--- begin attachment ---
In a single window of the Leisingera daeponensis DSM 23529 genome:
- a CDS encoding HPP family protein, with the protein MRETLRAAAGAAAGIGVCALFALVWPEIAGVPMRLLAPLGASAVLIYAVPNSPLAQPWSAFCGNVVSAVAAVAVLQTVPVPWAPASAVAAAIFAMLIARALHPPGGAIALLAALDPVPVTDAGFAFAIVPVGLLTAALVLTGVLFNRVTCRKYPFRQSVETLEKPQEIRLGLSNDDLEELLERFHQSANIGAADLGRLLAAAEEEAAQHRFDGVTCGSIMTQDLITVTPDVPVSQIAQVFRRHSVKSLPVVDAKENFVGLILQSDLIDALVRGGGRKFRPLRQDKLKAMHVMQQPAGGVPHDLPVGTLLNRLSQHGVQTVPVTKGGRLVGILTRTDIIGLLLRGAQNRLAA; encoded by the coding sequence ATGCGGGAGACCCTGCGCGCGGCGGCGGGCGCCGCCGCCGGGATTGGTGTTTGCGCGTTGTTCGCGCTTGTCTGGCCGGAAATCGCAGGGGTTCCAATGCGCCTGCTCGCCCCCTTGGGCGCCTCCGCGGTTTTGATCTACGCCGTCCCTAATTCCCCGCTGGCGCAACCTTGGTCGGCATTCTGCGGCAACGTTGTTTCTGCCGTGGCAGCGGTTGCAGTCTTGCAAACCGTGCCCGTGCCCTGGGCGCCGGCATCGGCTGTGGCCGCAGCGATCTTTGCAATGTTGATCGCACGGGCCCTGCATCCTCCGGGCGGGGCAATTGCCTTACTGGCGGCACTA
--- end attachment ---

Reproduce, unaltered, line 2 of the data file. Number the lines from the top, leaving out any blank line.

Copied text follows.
- a CDS encoding HPP family protein, with the protein MRETLRAAAGAAAGIGVCALFALVWPEIAGVPMRLLAPLGASAVLIYAVPNSPLAQPWSAFCGNVVSAVAAVAVLQTVPVPWAPASAVAAAIFAMLIARALHPPGGAIALLAALDPVPVTDAGFAFAIVPVGLLTAALVLTGVLFNRVTCRKYPFRQSVETLEKPQEIRLGLSNDDLEELLERFHQSANIGAADLGRLLAAAEEEAAQHRFDGVTCGSIMTQDLITVTPDVPVSQIAQVFRRHSVKSLPVVDAKENFVGLILQSDLIDALVRGGGRKFRPLRQDKLKAMHVMQQPAGGVPHDLPVGTLLNRLSQHGVQTVPVTKGGRLVGILTRTDIIGLLLRGAQNRLAA; encoded by the coding sequence ATGCGGGAGACCCTGCGCGCGGCGGCGGGCGCCGCCGCCGGGATTGGTGTTTGCGCGTTGTTCGCGCTTGTCTGGCCGGAAATCGCAGGGGTTCCAATGCGCCTGCTCGCCCCCTTGGGCGCCTCCGCGGTTTTGATCTACGCCGTCCCTAATTCCCCGCTGGCGCAACCTTGGTCGGCATTCTGCGGCAACGTTGTTTCTGCCGTGGCAGCGGTTGCAGTCTTGCAAACCGTGCCCGTGCCCTGGGCGCCGGCATCGGCTGTGGCCGCAGCGATCTTTGCAATGTTGATCGCACGGGCCCTGCATCCTCCGGGCGGGGCAATTGCCTTACTGGCGGCACTA